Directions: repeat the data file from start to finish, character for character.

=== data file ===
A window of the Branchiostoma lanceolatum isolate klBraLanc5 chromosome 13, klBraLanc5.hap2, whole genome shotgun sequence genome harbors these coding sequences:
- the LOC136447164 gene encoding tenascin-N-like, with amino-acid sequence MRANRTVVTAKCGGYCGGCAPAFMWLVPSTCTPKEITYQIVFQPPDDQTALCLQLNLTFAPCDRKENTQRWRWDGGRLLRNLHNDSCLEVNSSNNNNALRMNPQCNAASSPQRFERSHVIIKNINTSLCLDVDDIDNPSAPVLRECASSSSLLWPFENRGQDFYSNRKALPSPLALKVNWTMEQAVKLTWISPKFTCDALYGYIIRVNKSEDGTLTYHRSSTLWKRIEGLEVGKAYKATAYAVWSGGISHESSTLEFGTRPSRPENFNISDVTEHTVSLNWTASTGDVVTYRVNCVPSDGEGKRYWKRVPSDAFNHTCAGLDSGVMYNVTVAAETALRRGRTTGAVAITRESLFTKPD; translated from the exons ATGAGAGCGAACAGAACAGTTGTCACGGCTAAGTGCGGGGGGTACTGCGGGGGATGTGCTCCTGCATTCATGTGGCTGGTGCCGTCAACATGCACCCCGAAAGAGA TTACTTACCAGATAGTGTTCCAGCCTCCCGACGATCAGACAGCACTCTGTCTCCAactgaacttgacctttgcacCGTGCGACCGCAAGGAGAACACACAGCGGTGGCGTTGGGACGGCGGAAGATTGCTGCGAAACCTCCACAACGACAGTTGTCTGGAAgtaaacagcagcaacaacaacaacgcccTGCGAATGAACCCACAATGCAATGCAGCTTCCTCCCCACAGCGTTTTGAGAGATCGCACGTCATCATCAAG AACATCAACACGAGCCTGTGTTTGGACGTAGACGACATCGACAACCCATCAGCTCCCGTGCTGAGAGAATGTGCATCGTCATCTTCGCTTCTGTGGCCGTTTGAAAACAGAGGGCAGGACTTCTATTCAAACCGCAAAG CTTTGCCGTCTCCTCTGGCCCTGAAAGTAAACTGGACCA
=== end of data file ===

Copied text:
A window of the Branchiostoma lanceolatum isolate klBraLanc5 chromosome 13, klBraLanc5.hap2, whole genome shotgun sequence genome harbors these coding sequences:
- the LOC136447164 gene encoding tenascin-N-like, with amino-acid sequence MRANRTVVTAKCGGYCGGCAPAFMWLVPSTCTPKEITYQIVFQPPDDQTALCLQLNLTFAPCDRKENTQRWRWDGGRLLRNLHNDSCLEVNSSNNNNALRMNPQCNAASSPQRFERSHVIIKNINTSLCLDVDDIDNPSAPVLRECASSSSLLWPFENRGQDFYSNRKALPSPLALKVNWTMEQAVKLTWISPKFTCDALYGYIIRVNKSEDGTLTYHRSSTLWKRIEGLEVGKAYKATAYAVWSGGISHESSTLEFGTRPSRPENFNISDVTEHTVSLNWTASTGDVVTYRVNCVPSDGEGKRYWKRVPSDAFNHTCAGLDSGVMYNVTVAAETALRRGRTTGAVAITRESLFTKPD; translated from the exons ATGAGAGCGAACAGAACAGTTGTCACGGCTAAGTGCGGGGGGTACTGCGGGGGATGTGCTCCTGCATTCATGTGGCTGGTGCCGTCAACATGCACCCCGAAAGAGA TTACTTACCAGATAGTGTTCCAGCCTCCCGACGATCAGACAGCACTCTGTCTCCAactgaacttgacctttgcacCGTGCGACCGCAAGGAGAACACACAGCGGTGGCGTTGGGACGGCGGAAGATTGCTGCGAAACCTCCACAACGACAGTTGTCTGGAAgtaaacagcagcaacaacaacaacgcccTGCGAATGAACCCACAATGCAATGCAGCTTCCTCCCCACAGCGTTTTGAGAGATCGCACGTCATCATCAAG AACATCAACACGAGCCTGTGTTTGGACGTAGACGACATCGACAACCCATCAGCTCCCGTGCTGAGAGAATGTGCATCGTCATCTTCGCTTCTGTGGCCGTTTGAAAACAGAGGGCAGGACTTCTATTCAAACCGCAAAG CTTTGCCGTCTCCTCTGGCCCTGAAAGTAAACTGGACCA